Is a wooden lock as tough as one made out of metal? Nope. Is buying a lock easier than building one? Absolutely. Is a lock you made with your own two hands significantly more badass than anything you can purchase, ready-to-use? Without a shadow of a doubt.
If you're looking for an unusual woodworking project to undertake, Matthias Wandel has you covered. You can buy the plans for his wooden mechanical lock, here. Once you do, you'll also get access to the plans for a laser cut iteration of the project. While it might not provide the level of security that you'd want for keeping your valuables safe, the level of whimsy that this project could bring to a woodworker's life looks like it would be hard to beat. Read the rest
Legacy Woodworking Machinery has a great series of videos on how they program CNC machines to cut a hollow spiral candlestick. Read the rest
Japanese wood joinery (previously) is a highly-refined craft. In this video, YouTuber Third Coast Craftsman creates a free-standing bookshelf inspired by those joinery techniques. Read the rest
An art collector who died earlier this year donated a remarkable collection of escaliers to Cooper-Hewiit Museum. The tiny staircases were fashioned by French compagnons, a secretive trade group of master craftworkers. Read the rest
Woodworker John Malecki created this amazing river table with a massive piece of gnarly claro walnut and a lot of elbow grease. The end result is worth all the effort. Read the rest
Richard J. Ridel's all-wooden, mechanical Turing machine uses the smallest set of data elements capable of computing any calculation: 0, 1 and blank; it was inspired by Ridel's viewing of The Imitation Game.
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It's pretty cool to watch a 3-millimeter thick sheet of birch transform into a bowl that's laser cut as one long wooden spiral. Read the rest
Bobby Duke makes all kinds of cool woodworking projects in his inimitable video style. This floating cup pencil carving is especially impressive. Read the rest
Woodworker Matthias Wandel has mice in his workshop, and he wanted to see how small a hole mice could crawl through. But after setting up his ingenious little test, a challenger appears: the wily shrew! Read the rest
Woodworker Matt Thompson has been making Adirondack chairs in the shape of Michigan, the lower peninsula at least, for a few years. Recently, he added the state's upper peninsula to the chair's overall design in the form of a beer/soda can cooler and dispenser.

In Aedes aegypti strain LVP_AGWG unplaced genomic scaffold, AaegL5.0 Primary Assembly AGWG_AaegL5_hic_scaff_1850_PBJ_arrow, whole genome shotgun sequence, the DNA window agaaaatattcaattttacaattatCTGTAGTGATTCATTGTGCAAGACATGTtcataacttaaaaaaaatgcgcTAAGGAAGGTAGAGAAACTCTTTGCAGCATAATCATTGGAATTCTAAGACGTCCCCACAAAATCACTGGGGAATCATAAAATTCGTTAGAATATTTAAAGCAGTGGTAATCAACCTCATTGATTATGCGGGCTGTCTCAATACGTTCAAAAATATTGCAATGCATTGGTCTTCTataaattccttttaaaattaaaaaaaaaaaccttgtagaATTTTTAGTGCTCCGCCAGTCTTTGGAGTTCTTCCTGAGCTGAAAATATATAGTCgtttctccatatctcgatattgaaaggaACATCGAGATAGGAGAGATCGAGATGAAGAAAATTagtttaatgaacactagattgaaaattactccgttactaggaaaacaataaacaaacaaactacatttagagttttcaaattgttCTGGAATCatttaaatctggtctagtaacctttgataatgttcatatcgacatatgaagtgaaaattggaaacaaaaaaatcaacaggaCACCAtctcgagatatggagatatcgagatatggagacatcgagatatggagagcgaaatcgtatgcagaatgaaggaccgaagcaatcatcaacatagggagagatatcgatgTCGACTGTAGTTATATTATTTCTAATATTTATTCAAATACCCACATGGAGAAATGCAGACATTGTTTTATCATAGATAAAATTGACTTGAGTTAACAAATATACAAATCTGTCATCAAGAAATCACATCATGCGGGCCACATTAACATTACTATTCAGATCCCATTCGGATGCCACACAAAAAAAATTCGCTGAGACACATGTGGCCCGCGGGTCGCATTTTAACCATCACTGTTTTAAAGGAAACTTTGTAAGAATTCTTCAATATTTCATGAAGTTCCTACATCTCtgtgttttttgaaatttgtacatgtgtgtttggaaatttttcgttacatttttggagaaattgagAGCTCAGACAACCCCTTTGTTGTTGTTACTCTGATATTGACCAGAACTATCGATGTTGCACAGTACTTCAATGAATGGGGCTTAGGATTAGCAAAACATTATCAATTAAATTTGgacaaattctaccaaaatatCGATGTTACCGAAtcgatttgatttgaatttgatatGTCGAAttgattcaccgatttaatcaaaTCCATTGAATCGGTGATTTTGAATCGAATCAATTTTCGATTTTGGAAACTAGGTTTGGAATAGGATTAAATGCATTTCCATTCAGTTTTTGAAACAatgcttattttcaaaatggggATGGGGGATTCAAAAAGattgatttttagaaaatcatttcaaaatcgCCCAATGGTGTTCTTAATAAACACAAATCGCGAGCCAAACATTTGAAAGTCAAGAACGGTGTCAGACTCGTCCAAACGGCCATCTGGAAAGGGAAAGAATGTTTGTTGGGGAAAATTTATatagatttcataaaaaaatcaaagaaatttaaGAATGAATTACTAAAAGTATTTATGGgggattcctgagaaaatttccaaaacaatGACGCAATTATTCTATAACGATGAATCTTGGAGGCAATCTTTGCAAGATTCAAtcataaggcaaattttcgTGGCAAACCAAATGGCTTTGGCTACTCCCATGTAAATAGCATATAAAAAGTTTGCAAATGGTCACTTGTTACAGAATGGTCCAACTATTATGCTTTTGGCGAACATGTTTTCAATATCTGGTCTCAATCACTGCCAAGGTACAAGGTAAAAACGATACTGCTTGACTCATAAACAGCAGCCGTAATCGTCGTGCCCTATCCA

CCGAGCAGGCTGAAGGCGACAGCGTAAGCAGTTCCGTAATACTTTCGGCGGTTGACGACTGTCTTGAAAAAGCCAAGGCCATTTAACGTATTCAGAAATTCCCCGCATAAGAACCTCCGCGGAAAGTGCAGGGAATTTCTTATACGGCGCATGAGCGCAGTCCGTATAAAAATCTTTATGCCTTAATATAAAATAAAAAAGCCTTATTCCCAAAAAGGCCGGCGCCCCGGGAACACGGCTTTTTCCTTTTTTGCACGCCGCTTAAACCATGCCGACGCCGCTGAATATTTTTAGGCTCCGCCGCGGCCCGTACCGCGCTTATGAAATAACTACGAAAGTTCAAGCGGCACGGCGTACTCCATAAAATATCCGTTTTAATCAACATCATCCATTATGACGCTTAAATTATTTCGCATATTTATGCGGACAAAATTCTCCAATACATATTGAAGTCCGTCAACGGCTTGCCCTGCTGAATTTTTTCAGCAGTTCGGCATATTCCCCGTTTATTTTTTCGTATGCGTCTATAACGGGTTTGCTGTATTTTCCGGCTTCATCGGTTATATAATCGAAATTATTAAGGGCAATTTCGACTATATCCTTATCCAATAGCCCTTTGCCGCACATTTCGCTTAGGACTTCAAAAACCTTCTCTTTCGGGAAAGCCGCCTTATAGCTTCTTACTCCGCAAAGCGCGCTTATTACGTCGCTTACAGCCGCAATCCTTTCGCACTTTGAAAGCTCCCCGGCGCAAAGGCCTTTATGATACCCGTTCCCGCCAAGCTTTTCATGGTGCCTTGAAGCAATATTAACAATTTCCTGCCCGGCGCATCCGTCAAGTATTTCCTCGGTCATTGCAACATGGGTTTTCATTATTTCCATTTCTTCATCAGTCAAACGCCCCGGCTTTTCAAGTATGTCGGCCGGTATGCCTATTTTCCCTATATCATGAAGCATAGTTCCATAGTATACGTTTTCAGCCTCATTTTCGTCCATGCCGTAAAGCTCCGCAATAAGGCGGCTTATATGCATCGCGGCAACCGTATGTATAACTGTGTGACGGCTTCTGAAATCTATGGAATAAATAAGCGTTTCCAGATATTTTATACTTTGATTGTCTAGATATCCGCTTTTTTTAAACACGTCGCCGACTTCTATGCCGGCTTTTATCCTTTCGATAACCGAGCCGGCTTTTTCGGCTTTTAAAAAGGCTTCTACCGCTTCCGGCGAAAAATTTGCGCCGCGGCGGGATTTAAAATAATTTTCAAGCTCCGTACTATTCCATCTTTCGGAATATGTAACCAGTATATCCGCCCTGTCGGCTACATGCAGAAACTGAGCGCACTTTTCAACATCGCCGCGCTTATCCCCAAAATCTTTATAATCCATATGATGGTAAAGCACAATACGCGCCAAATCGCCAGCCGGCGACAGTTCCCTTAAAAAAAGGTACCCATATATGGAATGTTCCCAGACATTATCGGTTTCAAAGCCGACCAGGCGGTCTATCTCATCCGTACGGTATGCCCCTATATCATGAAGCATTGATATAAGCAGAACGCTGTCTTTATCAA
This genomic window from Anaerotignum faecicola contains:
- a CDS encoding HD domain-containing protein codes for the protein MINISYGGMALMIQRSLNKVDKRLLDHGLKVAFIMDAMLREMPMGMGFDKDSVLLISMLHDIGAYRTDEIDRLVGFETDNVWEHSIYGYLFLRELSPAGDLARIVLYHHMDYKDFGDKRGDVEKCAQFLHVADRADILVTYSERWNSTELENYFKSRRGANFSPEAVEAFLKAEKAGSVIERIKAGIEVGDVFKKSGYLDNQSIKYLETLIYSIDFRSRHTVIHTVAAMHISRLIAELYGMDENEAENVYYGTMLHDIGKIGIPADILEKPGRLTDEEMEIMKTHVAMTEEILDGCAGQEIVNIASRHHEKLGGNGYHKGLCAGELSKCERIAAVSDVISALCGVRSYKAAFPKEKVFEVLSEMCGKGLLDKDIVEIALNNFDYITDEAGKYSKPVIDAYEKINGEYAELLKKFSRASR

From Michigan-based site Mlive:
The chair is made of cedar, and Thompson estimates he spent somewhere between $400-500 in wood to create it.
"It's not very practical to sell this or mass produce this," Thompson said.
The holding chamber can hold a full six pack of 12-ounce cans. The ice contained will keep the cans chilled for approximately eight hours, Thompson said. There's a full drainage system that prevents the ice from spilling down the chute.
"Cedar is a good insulator," Thompson said.
(reddit) Read the rest
Master luthier Mark Erlewine takes us through the fascinating process of repairing Trigger, the same guitar Willie Nelson has played for nearly 50 years. Read the rest
The good folks at YouCar took a tour of a wood shop that makes dashboard panels for Bentleys, and it's a real pleasure to watch such fine work being produced. Read the rest
Chris Isner was a regular guy until an ayahuasca trip gave him clear instructions on creating a trippy style of bas relief wood sculptures. Read the rest
"WoodSwimmer" is a single from Bedtimes with a remarkable video by Brett Foxwell. In it, Foxwell laboriously sanded and sliced thin pieces of wood from large logs to create hypnotic patterns from the wood grain. Read the rest
Dorian Bracht's supremely satisfying videos of crafting exotic wood joints from Japanese and European traditions are both inspiring and envy-inducing. Read the rest
Kyle Tóth makes a lot of gorgeous pieces on his lathe as experiments, like this small floating bowl. Read the rest
Is there a visual equivalent to the audio tingles people report in ASMR? Because I get a special kinda o' feeling deep down inside whenever I watch videos like woodworker Paul Seller's gorgeous Fibonacci Spiral Shaving. It even sounds like some sort of a fussy sexual proclivity: Fibonacci spiral shaving.
Given the video's comments, where people are talking about how meditative, relaxing, and therapeutic Fibonacci spiral shaving is, I don't think I'm alone. And I second the request to loop it. I could watch this thing all day.
Oh, and by the way, if you're into this sort of eyeball massaging, watching videos of repetitive activity, close-ups of craftwork, strange materials and chemical intereactions, and the like, check out the Oddly Satisfying tag on Instagram. Read the rest